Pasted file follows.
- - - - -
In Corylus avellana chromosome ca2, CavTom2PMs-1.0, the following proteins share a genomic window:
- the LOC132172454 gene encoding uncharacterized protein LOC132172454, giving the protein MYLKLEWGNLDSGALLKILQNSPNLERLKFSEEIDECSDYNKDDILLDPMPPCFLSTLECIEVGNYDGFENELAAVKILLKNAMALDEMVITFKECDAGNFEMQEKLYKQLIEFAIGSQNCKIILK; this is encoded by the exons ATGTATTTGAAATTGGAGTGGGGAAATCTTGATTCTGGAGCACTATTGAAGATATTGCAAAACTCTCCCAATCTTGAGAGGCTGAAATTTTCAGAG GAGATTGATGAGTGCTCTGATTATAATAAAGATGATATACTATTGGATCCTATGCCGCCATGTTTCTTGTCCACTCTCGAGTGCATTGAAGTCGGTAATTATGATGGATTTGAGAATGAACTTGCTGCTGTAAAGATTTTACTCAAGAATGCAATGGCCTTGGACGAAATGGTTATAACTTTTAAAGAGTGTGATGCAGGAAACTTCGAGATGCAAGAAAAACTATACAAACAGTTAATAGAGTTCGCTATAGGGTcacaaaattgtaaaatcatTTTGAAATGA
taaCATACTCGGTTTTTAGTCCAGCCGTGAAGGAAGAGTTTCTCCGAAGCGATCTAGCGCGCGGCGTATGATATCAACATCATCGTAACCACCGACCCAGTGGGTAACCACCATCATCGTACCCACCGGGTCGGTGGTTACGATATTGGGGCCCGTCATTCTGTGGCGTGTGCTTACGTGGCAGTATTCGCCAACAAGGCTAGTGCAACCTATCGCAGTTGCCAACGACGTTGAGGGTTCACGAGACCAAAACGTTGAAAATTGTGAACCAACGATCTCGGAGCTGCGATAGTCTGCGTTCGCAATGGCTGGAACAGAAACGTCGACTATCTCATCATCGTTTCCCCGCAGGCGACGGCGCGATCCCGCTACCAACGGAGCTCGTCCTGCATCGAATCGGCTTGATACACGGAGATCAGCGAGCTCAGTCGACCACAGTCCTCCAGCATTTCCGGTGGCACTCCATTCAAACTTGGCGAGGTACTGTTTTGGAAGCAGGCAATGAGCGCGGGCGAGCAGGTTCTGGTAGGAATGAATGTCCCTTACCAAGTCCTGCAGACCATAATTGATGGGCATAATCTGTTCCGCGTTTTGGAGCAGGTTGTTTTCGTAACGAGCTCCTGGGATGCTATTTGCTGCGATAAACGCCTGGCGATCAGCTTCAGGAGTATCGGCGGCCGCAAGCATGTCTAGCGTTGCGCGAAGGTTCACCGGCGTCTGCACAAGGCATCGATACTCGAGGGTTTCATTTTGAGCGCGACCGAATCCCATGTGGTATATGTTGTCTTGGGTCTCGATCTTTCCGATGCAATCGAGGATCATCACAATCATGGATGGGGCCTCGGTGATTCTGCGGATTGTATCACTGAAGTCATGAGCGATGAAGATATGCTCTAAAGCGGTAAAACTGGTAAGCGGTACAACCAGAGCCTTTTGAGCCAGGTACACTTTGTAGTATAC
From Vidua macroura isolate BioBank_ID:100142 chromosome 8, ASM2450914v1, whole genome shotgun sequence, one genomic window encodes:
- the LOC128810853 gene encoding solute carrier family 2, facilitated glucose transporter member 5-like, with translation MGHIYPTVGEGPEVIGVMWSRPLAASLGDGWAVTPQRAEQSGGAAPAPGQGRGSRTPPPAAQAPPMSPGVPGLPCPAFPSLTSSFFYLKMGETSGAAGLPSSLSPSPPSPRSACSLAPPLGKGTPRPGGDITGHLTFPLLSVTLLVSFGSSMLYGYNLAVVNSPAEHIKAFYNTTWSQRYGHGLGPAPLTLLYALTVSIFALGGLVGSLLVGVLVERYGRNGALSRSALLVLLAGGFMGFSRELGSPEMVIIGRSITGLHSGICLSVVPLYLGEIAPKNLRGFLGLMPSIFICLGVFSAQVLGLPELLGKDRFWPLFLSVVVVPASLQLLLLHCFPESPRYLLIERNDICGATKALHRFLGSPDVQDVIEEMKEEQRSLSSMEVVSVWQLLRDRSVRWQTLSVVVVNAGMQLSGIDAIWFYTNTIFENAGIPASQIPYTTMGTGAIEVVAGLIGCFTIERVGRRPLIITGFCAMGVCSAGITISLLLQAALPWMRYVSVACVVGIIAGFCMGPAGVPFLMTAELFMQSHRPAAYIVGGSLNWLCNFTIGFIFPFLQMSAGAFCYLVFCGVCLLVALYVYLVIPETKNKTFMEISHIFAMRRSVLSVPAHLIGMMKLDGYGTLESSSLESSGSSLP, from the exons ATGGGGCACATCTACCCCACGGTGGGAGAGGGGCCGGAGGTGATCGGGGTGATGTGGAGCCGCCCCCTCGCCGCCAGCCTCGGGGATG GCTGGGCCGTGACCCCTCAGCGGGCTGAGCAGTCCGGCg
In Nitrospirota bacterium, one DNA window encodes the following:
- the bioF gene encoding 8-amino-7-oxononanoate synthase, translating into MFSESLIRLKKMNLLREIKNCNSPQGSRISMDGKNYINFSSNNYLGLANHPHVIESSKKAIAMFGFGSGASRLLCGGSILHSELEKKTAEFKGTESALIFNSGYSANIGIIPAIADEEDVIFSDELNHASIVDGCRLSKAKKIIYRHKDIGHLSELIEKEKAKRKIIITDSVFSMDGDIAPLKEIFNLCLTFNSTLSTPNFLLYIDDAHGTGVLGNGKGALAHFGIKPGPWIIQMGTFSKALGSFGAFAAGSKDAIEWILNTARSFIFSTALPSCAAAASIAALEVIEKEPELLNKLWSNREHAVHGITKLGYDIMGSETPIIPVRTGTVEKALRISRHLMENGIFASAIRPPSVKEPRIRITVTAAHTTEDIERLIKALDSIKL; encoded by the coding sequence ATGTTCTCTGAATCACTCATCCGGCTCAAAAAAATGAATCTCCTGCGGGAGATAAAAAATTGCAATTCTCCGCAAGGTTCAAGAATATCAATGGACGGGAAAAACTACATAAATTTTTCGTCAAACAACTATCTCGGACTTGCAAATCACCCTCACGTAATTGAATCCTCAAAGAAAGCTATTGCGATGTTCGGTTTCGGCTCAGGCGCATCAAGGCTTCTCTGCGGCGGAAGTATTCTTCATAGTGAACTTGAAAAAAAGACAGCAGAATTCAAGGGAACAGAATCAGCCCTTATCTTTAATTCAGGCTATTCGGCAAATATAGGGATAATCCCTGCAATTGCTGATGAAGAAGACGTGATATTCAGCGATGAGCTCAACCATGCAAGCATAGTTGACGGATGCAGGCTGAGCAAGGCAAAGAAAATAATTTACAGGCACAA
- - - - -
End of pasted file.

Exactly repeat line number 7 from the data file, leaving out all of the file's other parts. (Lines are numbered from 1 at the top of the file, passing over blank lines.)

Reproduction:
- the bioF gene encoding 8-amino-7-oxononanoate synthase, translating into MFSESLIRLKKMNLLREIKNCNSPQGSRISMDGKNYINFSSNNYLGLANHPHVIESSKKAIAMFGFGSGASRLLCGGSILHSELEKKTAEFKGTESALIFNSGYSANIGIIPAIADEEDVIFSDELNHASIVDGCRLSKAKKIIYRHKDIGHLSELIEKEKAKRKIIITDSVFSMDGDIAPLKEIFNLCLTFNSTLSTPNFLLYIDDAHGTGVLGNGKGALAHFGIKPGPWIIQMGTFSKALGSFGAFAAGSKDAIEWILNTARSFIFSTALPSCAAAASIAALEVIEKEPELLNKLWSNREHAVHGITKLGYDIMGSETPIIPVRTGTVEKALRISRHLMENGIFASAIRPPSVKEPRIRITVTAAHTTEDIERLIKALDSIKL; encoded by the coding sequence ATGTTCTCTGAATCACTCATCCGGCTCAAAAAAATGAATCTCCTGCGGGAGATAAAAAATTGCAATTCTCCGCAAGGTTCAAGAATATCAATGGACGGGAAAAACTACATAAATTTTTCGTCAAACAACTATCTCGGACTTGCAAATCACCCTCACGTAATTGAATCCTCAAAGAAAGCTATTGCGATGTTCGGTTTCGGCTCAGGCGCATCAAGGCTTCTCTGCGGCGGAAGTATTCTTCATAGTGAACTTGAAAAAAAGACAGCAGAATTCAAGGGAACAGAATCAGCCCTTATCTTTAATTCAGGCTATTCGGCAAATATAGGGATAATCCCTGCAATTGCTGATGAAGAAGACGTGATATTCAGCGATGAGCTCAACCATGCAAGCATAGTTGACGGATGCAGGCTGAGCAAGGCAAAGAAAATAATTTACAGGCACAA